Civic Dialogue: Attending to Locality and Recovering Monologue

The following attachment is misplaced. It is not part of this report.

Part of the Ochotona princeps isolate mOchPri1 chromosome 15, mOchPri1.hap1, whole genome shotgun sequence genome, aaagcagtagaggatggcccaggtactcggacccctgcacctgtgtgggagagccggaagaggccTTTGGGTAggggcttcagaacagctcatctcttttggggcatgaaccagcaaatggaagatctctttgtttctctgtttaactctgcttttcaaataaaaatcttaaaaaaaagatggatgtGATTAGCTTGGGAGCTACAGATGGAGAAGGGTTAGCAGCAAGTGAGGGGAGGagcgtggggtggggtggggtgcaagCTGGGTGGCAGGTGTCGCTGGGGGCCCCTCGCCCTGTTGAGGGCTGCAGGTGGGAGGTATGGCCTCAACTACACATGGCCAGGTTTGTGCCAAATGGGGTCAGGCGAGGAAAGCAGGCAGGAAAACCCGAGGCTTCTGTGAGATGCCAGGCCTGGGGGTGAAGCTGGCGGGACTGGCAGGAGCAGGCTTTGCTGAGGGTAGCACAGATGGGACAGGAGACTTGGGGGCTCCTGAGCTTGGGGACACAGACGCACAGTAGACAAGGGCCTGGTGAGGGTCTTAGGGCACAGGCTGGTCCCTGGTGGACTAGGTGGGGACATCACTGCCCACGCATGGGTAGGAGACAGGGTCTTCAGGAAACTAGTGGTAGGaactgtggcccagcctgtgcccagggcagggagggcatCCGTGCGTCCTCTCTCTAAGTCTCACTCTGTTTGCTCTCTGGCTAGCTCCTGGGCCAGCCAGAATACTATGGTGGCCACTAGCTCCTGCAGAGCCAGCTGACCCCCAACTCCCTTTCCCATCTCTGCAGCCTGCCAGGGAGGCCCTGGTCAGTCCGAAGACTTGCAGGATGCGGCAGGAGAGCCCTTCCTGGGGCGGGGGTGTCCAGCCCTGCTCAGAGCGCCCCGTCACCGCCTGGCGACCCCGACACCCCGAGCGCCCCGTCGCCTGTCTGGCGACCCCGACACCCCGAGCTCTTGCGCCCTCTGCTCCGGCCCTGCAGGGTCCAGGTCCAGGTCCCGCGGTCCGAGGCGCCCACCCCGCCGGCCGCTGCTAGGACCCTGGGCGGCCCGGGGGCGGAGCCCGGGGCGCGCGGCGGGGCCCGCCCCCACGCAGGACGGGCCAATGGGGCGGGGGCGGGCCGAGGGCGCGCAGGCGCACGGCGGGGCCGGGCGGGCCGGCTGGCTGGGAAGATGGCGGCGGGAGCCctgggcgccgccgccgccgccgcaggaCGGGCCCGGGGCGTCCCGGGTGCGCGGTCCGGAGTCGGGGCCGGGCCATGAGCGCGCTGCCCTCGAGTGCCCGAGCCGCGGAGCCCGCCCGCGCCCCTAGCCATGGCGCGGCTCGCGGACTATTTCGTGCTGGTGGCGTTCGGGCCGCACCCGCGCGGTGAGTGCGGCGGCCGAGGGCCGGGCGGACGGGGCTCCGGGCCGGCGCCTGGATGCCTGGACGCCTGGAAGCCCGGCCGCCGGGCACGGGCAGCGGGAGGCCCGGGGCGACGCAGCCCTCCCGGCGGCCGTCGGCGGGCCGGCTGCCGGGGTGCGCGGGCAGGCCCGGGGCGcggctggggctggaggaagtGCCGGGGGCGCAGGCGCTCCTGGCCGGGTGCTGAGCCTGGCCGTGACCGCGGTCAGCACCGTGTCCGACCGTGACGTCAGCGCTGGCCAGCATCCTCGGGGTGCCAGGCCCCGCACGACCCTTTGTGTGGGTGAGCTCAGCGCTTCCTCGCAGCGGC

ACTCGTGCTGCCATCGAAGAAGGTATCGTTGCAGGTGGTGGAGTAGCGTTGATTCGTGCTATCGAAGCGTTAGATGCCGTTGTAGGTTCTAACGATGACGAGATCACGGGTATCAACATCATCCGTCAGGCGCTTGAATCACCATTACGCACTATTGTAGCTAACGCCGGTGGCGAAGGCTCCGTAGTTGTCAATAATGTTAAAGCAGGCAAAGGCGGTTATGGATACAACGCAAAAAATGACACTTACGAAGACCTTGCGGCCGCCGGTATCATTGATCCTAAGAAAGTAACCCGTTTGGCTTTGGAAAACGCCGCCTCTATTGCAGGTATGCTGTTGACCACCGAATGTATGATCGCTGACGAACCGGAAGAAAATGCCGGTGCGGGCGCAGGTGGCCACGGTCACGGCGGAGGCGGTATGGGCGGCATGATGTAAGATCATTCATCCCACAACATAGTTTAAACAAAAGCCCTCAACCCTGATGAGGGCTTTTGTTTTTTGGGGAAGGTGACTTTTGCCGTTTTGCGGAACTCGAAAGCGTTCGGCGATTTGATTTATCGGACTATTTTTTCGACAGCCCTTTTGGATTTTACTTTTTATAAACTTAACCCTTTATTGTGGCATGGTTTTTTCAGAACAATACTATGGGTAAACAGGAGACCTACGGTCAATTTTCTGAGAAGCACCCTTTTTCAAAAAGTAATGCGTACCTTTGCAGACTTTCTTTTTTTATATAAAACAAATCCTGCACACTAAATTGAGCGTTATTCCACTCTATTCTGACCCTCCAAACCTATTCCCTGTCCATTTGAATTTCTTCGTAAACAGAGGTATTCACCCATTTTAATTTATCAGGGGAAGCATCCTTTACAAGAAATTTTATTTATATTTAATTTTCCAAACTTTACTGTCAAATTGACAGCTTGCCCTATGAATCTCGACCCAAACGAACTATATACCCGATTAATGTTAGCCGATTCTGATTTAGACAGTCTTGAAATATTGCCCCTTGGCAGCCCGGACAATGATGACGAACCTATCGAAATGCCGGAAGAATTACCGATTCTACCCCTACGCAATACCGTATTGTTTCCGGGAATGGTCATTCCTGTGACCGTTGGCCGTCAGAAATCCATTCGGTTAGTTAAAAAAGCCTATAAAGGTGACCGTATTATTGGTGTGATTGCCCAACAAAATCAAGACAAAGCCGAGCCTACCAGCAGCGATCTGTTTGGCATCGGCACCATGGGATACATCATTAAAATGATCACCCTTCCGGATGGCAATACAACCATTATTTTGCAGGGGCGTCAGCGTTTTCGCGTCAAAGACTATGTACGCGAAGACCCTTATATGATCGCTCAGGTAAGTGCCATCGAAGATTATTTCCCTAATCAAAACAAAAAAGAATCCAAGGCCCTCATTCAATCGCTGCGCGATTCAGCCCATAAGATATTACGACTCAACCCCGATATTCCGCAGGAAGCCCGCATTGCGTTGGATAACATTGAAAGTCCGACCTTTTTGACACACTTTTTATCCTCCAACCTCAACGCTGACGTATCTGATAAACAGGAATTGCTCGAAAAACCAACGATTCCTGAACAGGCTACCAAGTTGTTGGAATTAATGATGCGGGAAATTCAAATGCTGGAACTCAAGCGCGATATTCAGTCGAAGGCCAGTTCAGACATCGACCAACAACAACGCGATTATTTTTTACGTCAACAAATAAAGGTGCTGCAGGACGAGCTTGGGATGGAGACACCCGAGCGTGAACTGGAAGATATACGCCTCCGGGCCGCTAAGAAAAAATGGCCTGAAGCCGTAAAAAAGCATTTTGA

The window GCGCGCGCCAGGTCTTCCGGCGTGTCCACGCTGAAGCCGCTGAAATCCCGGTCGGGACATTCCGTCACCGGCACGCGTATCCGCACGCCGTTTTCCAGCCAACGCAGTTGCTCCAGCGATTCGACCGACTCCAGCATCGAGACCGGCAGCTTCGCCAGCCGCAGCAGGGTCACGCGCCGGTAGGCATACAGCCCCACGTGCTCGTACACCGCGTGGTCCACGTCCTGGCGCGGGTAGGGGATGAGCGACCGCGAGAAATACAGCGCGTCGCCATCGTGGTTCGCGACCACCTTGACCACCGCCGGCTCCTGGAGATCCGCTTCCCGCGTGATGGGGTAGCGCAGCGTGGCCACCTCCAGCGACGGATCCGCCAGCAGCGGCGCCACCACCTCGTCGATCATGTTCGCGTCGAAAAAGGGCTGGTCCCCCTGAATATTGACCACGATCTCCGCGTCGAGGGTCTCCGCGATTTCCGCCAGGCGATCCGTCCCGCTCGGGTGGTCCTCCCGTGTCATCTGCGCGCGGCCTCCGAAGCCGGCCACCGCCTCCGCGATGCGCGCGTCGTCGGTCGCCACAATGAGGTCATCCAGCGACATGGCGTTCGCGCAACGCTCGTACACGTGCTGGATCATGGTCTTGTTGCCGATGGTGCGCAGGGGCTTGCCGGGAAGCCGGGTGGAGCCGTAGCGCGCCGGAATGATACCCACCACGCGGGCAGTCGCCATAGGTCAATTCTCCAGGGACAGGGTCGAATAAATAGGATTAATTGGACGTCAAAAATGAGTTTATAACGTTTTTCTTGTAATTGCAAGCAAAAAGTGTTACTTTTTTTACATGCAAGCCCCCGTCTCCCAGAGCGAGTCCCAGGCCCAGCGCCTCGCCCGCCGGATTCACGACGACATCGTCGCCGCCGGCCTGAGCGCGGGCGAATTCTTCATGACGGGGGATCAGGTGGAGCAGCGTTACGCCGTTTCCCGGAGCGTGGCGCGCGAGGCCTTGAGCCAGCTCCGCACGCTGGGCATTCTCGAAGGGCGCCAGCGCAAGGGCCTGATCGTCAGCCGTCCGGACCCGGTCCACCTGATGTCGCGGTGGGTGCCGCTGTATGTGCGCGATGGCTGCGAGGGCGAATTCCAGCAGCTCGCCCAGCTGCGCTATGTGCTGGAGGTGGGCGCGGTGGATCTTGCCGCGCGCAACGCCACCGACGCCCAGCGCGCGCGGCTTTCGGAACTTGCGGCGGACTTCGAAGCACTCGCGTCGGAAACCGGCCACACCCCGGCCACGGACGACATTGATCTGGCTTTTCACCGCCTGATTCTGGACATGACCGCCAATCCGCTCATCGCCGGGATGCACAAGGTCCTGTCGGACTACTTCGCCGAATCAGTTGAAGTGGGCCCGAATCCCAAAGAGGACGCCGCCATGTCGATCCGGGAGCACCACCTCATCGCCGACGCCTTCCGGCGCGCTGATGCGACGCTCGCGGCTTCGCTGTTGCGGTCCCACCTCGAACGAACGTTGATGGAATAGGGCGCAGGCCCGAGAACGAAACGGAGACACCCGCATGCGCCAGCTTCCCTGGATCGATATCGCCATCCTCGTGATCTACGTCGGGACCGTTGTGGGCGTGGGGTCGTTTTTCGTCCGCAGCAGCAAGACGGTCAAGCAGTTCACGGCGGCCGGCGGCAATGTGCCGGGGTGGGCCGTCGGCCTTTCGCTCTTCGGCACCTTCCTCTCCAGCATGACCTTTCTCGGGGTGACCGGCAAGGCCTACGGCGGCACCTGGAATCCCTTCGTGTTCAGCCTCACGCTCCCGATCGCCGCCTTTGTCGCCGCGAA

AbstractThis essay examines civic dialogue that is connected to local roots. The conceptual emphasis suggests that locality often houses what one might term monologic tendencies. The conviction of this essay is that without acknowledgment and understanding of what matters to another, that is, of the importance of monologue, the possibility of maintaining a vital public sphere that is open to a multiplicity of ideas and positions is minimal. In this essay, the term monologue is not to be confused with a particular style of communication, but IS the ground of the conviction that one takes into a given discourse. Monologue houses the ground of the conviction that shapes what we seek to protect and promote in a given communicative exchange. Monologue is the creative engine of conviction that shapes the uniqueness of our participation and contribution to any potential dialogic interaction.2 To illustrate this point, I turn to the Scottish Enlightenment and the insights of Adam Ferguson as he wrote them in An Essay on the History of Civil Society. The essay explicates a series of implications that arise from Ferguson’s work and have relevancy to an understanding of civic dialogue that accounts for the local. Ferguson’s distinct contribution was his refusal to dismiss the monologic sentiments of places of particularity.